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Jeanne lashes Florida


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#1    Scorpius

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Posted 26 September 2004 - 06:30 AM

MIAMI, Florida (CNN) -- Hurricane Jeanne, a dangerous Category 3 storm, has roared ashore just east of Stuart on Florida's east coast.

The fourth hurricane to hit Florida in six weeks, the center of Jeanne made landfall near the southern end of Hutchinson Island, according to the National Hurricane Center in its advisory around midnight.

The area is close to where hurricane Frances came ashore on September 5.

Jeanne, with sustained winds of 115 mph (185 kph), was expected to move across northern Florida on Sunday.

The storm was moving north of west with winds near 13 mph, and a gradual turn toward the northwest was expected in the next 24 hours.

A hurricane warning has been issued for most of the state's eastern coast, from Florida City north to St. Augustine. A hurricane watch extends north from St. Augustine to Altamaha Sound, Georgia in what is now becoming a familiar drill for Floridians.

Millions of Floridians evacuated their homes, but many residents chose to stay put. There were 4,000 people in shelters in Brevard County, less than the number present for Hurricane Frances, a spokesman for the emergency operations center said.

In the West Palm Beach area, there were shelter spots for 27,000 people, but only 11,000 had evacuated by mid-afternoon.

user posted imageView: Full Article | Source: CNN.com
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I already had this feeling it would strengthen before it hit Haiti.  It still will, and New York will feel it's effects.  whistling2.gif I also think another Hurricane has yet to come, which would make 6--Francis, Charley, Ivan, Jeanne, Carl and ???.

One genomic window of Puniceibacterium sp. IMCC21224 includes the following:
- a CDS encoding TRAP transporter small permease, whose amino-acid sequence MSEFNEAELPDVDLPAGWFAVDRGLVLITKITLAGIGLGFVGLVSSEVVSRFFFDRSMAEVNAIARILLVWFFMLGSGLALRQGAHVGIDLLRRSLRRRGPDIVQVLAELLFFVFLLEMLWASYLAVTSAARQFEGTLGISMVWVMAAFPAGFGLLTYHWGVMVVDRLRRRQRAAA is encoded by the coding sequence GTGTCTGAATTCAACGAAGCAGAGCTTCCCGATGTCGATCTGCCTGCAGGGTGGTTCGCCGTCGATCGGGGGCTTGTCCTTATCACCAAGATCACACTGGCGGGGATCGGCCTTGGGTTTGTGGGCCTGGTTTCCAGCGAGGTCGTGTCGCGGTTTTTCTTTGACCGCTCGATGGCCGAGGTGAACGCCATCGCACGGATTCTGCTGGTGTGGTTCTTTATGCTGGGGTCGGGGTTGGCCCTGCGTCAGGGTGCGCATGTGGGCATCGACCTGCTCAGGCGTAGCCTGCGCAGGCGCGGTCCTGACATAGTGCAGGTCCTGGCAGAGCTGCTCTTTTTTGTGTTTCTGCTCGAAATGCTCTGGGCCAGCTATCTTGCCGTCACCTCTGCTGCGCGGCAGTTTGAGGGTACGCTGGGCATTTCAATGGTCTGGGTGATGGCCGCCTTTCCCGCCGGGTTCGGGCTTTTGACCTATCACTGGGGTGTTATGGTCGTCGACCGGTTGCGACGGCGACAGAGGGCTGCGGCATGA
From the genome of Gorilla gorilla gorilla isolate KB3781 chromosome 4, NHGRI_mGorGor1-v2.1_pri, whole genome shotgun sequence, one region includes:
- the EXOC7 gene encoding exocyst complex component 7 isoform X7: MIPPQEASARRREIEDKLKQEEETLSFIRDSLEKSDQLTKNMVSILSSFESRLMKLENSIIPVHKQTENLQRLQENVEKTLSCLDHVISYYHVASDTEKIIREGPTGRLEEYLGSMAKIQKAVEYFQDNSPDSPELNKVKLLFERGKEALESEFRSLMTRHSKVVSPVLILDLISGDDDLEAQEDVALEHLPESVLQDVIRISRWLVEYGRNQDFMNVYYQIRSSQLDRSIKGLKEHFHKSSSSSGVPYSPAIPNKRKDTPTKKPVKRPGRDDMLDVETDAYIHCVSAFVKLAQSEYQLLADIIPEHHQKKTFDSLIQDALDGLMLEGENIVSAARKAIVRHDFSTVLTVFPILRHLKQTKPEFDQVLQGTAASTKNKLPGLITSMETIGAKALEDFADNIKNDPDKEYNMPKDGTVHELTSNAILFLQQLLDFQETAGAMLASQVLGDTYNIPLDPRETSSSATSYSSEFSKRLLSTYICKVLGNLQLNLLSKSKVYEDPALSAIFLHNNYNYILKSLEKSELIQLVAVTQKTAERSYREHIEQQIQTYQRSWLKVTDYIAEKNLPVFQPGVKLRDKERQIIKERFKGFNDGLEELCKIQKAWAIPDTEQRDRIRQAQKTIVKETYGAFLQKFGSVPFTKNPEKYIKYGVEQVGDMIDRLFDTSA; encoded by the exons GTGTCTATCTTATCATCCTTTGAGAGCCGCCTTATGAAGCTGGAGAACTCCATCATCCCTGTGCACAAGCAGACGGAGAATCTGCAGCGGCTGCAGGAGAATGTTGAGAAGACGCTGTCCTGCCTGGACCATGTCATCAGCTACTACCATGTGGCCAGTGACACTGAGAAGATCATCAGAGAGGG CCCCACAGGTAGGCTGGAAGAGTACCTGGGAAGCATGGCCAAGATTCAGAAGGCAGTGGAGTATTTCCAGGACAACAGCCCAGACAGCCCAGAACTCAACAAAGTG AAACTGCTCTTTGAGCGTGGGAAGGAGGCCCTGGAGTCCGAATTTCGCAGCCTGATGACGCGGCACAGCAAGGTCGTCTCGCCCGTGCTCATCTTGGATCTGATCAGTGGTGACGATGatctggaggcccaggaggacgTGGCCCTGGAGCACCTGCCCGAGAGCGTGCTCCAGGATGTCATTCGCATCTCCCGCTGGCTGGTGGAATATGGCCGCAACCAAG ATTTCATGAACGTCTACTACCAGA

Edited by Blue-Scorpion, 26 September 2004 - 06:45 AM.

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#2    Technito

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Posted 26 September 2004 - 07:14 AM

Hmm...That's not good. Is Florida cursed or something? Anyway, I heard there are three Hurricanes floating in the Atlantic. Hurricane's Lisa, Karl and Jeanne which you said already touched land.  Also yesterday I heard that Hurricane Ivan was fading and almost gone. But around in the north Atlantic all of a sudden it started to gain strength again. No word on how much strength or if it's even a danger to anyone again yet.


#3    Scorpius

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Posted 26 September 2004 - 07:55 AM

This is a CRAZY COINCIDENCE.  I was listening to George Noonery's Show, on Coast to Coast AM @ CJOB on the radio, 6 mins ago.  And this psychic, well ahead of me--I ain't no talented psychic--

BUT he also predicts a 6th hurricane to bombard the Gulf Coast Area.  He predicts it will enter the interior through New Orleans.   ph34r.gif  ohmy.gif  ph34r.gif He also predicts it will be called Hurricane M..., he believes it'll start with an M.

If he's right, I predict it's gonna be called Mary (other possibilities may be Monica or Moses but I'm leaning towards Mary)

Signs from God... whistling2.gif  wacko.gif

I've never heard of Lisa, did Lisa touchdown in the States?
So its Hurricanes Francis, Charley, Ivan, Jeanne, Karl, Lisa and then Mary
------

I finally looked up a site on Hurricanes
http://hurricane.accuweather.com/adcbin/hu...ner=accuweather[/URL]

Next Hurricane that Starts with an M, is gonna be called Matthew according to this Site.  My prediction is wrong--it wasn't a prediction, it was more of a guess. tongue.gif  I think I said that in the "spur of the moment" kinda thing.  whistling2.gif

Edited by Blue-Scorpion, 27 September 2004 - 07:13 AM.

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#4    AztecInca

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Posted 26 September 2004 - 08:51 AM

Those poor people, they have already been through so much, but to have to go through even more hurricanes is just so cruel, nature is just so powerful sometimes, it can cause so much destruction and death!
Lets hope that no more people are killed and that the hurricanes die down and fade away!


#5    Angelofmercy

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Posted 26 September 2004 - 01:01 PM